In what’s considered to be the biggest political shake-up in decades, Britain last year voted to formally cut its long relationship with the European Union (EU).
Colloquially known as Brexit – a shorthand term that merges ‘Britain’ and ‘exit’ – it’s a move that’s fuelled ongoing debate and countless news headlines.
While the UK and EU’s politicians and public prepare for the long-goodbye (which gives both sides two years to agree to the terms of the split), divided opinion and uncertainty remains.
At a recent seminar hosted by the Deakin Law School (DLS) and Deakin’s Centre for Comparative Corporate Governance (CCCG), international law academic Professor Jörn Axel Kämmerer – who is chair at the prestigious Bucerius Law School in Hamburg – shared his insight into the Brexit fallout by exploring what the future may look like for the UK and EU.
He opened the ‘Brexit and its consequences’ seminar by depicting the UK exit as an ‘unknown and unpredictable journey’ and examined the myriad of legal consequences for trade agreements, intellectual property, status of foreign residents and companies, financial markets, competition, union and tax laws, state aid, security and internal markets.
‘In terms of secondary union law and foreign trade agreements, many agreements cease to apply to the UK (following Brexit) and there is insufficient time for renegotiation,’ he said.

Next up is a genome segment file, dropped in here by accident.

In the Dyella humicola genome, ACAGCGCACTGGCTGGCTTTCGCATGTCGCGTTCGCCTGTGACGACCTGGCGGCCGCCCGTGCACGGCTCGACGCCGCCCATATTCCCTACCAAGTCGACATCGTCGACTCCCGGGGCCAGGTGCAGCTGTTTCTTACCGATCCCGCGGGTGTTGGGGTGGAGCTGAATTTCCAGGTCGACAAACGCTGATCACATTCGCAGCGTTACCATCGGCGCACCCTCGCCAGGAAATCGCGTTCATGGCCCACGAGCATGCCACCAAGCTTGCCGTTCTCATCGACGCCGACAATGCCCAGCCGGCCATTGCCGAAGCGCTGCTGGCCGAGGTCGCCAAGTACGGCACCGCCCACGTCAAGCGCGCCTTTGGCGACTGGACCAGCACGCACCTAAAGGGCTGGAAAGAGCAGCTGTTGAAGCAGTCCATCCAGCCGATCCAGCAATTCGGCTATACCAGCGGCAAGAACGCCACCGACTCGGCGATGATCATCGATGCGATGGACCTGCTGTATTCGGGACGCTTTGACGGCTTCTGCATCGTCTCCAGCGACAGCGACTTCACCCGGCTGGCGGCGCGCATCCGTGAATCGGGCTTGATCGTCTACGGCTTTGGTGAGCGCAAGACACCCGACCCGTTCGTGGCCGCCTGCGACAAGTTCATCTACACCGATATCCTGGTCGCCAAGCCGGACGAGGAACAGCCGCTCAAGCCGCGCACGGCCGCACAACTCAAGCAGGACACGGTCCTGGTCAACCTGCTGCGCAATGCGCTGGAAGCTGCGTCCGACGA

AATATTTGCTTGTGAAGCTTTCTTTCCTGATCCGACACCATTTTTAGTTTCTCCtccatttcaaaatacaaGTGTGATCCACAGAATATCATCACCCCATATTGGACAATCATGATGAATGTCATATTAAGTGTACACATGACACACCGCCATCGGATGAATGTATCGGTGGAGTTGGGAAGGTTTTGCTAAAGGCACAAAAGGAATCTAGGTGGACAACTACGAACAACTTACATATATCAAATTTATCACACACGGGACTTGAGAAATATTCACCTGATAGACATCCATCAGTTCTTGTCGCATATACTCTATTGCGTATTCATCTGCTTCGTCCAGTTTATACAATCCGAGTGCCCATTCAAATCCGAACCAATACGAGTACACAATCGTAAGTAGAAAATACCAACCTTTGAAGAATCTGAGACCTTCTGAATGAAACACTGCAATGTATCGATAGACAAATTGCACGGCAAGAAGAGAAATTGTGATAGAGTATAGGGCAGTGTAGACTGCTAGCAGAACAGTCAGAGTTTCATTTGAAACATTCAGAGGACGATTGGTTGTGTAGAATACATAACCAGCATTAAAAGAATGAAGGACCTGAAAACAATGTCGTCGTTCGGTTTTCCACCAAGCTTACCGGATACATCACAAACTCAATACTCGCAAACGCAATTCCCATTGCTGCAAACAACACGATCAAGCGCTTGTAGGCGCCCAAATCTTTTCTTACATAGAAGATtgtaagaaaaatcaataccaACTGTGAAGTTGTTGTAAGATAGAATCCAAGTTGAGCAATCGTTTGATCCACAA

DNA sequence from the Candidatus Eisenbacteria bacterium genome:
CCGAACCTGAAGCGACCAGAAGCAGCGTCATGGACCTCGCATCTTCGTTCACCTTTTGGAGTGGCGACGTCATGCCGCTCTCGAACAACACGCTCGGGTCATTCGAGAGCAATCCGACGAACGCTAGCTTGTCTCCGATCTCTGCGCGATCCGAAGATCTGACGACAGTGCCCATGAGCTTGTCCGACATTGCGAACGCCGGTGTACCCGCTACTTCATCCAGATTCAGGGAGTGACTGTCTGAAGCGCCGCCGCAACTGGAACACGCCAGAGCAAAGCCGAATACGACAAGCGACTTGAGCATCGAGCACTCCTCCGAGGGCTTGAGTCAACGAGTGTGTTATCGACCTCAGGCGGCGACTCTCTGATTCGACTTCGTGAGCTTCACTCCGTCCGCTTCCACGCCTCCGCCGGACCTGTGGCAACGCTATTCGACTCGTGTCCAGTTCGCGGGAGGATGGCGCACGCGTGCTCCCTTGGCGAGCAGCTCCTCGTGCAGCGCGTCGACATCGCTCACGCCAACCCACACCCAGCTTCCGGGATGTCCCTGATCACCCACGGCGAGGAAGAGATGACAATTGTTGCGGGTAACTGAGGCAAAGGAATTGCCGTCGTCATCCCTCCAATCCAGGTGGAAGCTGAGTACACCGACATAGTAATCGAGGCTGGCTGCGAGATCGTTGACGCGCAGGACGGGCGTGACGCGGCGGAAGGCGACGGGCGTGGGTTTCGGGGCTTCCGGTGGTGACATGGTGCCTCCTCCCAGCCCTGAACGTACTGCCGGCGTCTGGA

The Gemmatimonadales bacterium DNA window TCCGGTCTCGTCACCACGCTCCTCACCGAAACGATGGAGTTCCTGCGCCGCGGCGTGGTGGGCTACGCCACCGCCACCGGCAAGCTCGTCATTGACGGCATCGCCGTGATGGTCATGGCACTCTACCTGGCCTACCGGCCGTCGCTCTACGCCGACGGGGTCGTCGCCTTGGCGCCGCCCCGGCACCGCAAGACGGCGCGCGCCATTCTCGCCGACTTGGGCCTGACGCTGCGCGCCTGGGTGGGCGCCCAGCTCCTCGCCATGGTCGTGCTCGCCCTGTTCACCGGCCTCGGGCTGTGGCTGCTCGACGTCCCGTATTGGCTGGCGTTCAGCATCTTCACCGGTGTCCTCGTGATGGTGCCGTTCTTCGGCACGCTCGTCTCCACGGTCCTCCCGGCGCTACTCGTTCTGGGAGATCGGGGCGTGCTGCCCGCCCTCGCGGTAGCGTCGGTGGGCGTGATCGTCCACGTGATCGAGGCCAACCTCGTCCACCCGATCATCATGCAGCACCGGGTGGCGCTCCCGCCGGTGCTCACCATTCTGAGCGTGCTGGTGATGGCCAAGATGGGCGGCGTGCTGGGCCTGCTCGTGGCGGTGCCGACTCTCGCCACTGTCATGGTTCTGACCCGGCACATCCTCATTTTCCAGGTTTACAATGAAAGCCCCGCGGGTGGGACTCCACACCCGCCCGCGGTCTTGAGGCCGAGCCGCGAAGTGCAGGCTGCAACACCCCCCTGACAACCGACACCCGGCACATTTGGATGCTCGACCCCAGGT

Emphasising the impact to financial market regulation, Prof. Kämmerer elaborated that with Brexit, the most important financial hub will break away from the EU and vice versa.
‘While the general features of the European System of Financial Supervision would remain unscathed – only the EBA [European Banking Authority] would be forced to move away from London – Brexit will likely alter the subjects, standards and quality of financial markets supervision. In all imaginable variants of Brexit, the UK, which so far has inspired innovation and catalysed sounder regulatory standards, will be excluded from active participation in the making of European rules and might even have to resort to their “autonomous implementation”, such as Switzerland),’ he explained. ‘However, we may reasonably speculate about “reverse autonomous implementation”, with the EU deploying models that the British have elaborated for regulation of their own market.’
Prof. Kämmerer also explored the future status and rights for both UK and EU citizens who choose to live on the opposite side of the channel.
‘British EU employees may potentially lose employment or they may apply for Belgian citizenship,’ he said, while also warning there was the potential for the UK to become a ‘tax haven’ due to its departure from customs’ union.
Prof. Kämmerer explained that essentially, there was the choice of a ‘soft’ or ‘hard’ UK exit strategy.
While a ‘soft’ exit would see the UK retain a level of access to the European single market –where there’s free movement of goods, services and people – he explained that a ‘hard’ exit would provide a clean break with the EU and bring changes to trade and immigration agreements, end financial supervision, cease primary, secondary and tertiary union laws, and dispose of the current EU regulations in the UK.
But like all break-ups, it will be complex and the terms of the UK’s exit – and its fight for the best deal possible – will be scrutinised with deep global interest.
‘There’s also the potential for other EU member countries to follow the UK’s path and create a group Brexit pact,’ Prof. Kämmerer cautioned.
Prof. Kämmerer concluded the seminar by citing 16th century English poet John Donne’s celebrated verse: ‘No man is an island, entire of itself, every man is a piece of the continent, a part of the main. If a clod be washed away by the sea, Europe is the less. As well as if a promontory were.’